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The Cult of Celebrity

Based on a podcast featuring Dr Angie Hobbs, Department of Philosophy

Published August 2011

Big Brother is among the long list of TV shows that catapults people to the heights of fame. But has it always been this way? In this podcast Dr Angie Hobbs, Department of Philosophy, explains that in the past people were only famous for acts of heroism, bravery or extreme creativity. How did people gain fame and notoriety before the advent of reality television and the internet? What are the views of philosophers such as Plato?

paparazziFame and celebrity is not a new concept. Before the rise of ancient philosophers like Plato, there is evidence of fame being recognised in Ancient Greece. The views of a poet like Homer varied from our current perception of fame, but there was still an interest in this abstract concept. "Some of the characters in Homer even want fame, partly for fame's sake", explains Dr Angie Hobbs, Department of Philosophy. Dr Hobbs, a Senior Fellow in the Public Understanding of Philosophy, suggesting that the idea of fame goes back as far as Ancient Greek poetry, "Achilles actually says ‘I’m returning to fight, partly to avenge Patroclus, but also because I want glory’ ".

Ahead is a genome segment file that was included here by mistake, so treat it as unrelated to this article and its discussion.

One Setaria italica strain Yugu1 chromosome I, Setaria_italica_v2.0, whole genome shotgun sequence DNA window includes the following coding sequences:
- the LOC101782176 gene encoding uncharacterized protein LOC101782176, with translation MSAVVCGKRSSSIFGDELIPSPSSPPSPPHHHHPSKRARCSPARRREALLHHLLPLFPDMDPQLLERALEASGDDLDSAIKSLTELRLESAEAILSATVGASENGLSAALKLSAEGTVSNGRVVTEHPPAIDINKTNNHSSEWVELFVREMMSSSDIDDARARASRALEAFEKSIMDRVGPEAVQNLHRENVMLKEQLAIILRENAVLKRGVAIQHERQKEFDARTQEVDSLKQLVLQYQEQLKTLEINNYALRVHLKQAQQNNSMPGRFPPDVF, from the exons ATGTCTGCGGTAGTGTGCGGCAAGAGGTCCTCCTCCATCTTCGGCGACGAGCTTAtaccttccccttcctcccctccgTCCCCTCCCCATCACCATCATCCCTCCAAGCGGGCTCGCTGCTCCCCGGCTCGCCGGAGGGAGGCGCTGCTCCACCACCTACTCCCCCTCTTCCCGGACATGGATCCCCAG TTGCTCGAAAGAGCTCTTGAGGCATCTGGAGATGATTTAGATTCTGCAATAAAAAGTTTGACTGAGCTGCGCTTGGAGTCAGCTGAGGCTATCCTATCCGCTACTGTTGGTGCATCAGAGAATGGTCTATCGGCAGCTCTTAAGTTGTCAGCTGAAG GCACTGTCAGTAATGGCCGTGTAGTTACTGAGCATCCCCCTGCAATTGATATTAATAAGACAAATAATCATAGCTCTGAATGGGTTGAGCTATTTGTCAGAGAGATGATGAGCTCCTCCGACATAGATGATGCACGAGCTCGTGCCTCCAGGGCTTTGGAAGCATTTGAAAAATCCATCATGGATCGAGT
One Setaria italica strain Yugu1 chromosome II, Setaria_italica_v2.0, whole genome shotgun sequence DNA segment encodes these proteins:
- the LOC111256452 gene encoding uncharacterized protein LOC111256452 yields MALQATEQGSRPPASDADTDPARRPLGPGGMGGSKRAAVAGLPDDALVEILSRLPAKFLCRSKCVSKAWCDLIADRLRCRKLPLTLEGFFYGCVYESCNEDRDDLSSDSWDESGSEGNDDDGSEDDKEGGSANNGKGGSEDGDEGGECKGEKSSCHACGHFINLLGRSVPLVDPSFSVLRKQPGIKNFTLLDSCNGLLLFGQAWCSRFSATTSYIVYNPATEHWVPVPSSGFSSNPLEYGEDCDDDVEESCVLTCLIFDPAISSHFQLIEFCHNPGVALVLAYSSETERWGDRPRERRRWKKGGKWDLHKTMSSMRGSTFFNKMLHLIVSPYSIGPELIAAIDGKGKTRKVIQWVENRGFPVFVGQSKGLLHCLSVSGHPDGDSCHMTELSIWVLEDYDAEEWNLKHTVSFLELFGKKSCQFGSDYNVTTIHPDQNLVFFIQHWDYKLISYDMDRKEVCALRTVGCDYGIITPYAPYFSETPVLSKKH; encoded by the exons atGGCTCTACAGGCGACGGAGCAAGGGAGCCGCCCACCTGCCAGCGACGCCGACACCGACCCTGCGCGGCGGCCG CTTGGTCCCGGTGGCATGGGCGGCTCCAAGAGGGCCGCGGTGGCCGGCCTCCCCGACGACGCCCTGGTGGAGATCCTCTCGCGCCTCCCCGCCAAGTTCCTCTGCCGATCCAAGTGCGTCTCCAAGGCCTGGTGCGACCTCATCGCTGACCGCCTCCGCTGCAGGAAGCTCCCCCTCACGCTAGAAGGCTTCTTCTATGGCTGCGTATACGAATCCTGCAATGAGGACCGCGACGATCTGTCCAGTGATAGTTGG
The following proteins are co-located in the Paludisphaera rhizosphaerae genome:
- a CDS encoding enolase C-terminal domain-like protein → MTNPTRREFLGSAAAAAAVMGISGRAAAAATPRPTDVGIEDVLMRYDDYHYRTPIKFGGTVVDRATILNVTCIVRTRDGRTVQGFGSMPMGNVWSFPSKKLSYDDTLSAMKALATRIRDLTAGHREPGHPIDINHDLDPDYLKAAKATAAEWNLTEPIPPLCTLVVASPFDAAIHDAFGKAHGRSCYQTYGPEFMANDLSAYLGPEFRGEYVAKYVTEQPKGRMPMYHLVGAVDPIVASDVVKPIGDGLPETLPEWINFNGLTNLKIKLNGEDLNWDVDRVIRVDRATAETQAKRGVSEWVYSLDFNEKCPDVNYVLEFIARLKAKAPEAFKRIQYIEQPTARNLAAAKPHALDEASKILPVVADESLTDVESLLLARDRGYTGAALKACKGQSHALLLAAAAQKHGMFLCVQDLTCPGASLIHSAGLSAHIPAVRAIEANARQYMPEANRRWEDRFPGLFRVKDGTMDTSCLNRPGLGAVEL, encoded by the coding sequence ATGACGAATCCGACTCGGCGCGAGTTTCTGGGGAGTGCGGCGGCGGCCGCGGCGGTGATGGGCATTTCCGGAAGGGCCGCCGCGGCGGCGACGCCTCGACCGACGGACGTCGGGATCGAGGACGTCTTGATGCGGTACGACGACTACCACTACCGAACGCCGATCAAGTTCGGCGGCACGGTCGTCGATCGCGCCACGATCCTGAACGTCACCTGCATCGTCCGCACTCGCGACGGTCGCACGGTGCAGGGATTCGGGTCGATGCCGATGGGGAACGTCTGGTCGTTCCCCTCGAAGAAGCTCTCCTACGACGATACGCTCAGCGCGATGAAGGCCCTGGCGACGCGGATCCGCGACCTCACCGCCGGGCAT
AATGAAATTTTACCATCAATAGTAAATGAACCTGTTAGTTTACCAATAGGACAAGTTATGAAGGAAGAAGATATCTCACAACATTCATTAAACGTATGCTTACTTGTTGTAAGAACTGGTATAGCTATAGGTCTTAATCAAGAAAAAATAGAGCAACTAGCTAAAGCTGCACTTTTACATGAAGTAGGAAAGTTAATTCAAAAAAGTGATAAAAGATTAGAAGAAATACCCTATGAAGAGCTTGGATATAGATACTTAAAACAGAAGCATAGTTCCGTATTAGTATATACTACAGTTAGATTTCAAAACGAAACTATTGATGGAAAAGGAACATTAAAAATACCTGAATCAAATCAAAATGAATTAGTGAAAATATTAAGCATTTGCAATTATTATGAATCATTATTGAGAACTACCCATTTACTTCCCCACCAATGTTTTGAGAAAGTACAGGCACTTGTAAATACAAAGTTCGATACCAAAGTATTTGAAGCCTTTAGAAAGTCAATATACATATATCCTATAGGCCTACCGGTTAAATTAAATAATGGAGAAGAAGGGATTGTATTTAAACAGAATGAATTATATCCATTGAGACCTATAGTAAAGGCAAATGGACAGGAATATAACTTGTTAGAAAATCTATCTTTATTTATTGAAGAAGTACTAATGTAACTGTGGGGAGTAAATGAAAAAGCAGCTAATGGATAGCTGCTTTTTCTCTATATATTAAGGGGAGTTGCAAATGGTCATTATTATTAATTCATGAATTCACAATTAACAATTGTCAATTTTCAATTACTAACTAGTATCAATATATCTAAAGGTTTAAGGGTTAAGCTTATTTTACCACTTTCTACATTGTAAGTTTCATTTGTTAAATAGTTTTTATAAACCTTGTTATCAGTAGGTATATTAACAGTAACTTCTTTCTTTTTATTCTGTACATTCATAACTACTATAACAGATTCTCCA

In Ancient Greece, general views of fame were based on specific acts or deeds, rather than appearances or exposure. “The only way for an Ancient Greek to obtain glory or fame, was to do something of notable benefit to society, which was going to get talked about or discussed.” This may have been linked to the lack of mass media at the time. People did want fame; it was desirable to be famous for doing a heroic deed “they were attracted by the notion of fame and glory as some kind of compensation for death”. The idea of fame was attractive, but individuals knew that they had to earn the right to exposure.

Around this time, philosophers like Plato began writing on the subject of fame, suggesting a different, psychological-based way of thinking. Dr Hobbs goes on to explain that Plato had a theory of a tripartite psyche, in order of ‘worthiness’:

  1. The highest aspect was one of rationality. This aspect desires truth and reality.
  2. Second is the thumos, based on our position in society and how we feel others view us. This part desires glory and fame.
  3. Finally, the appetitive part of our psyche. This part is material-based, and focuses on our want for material items.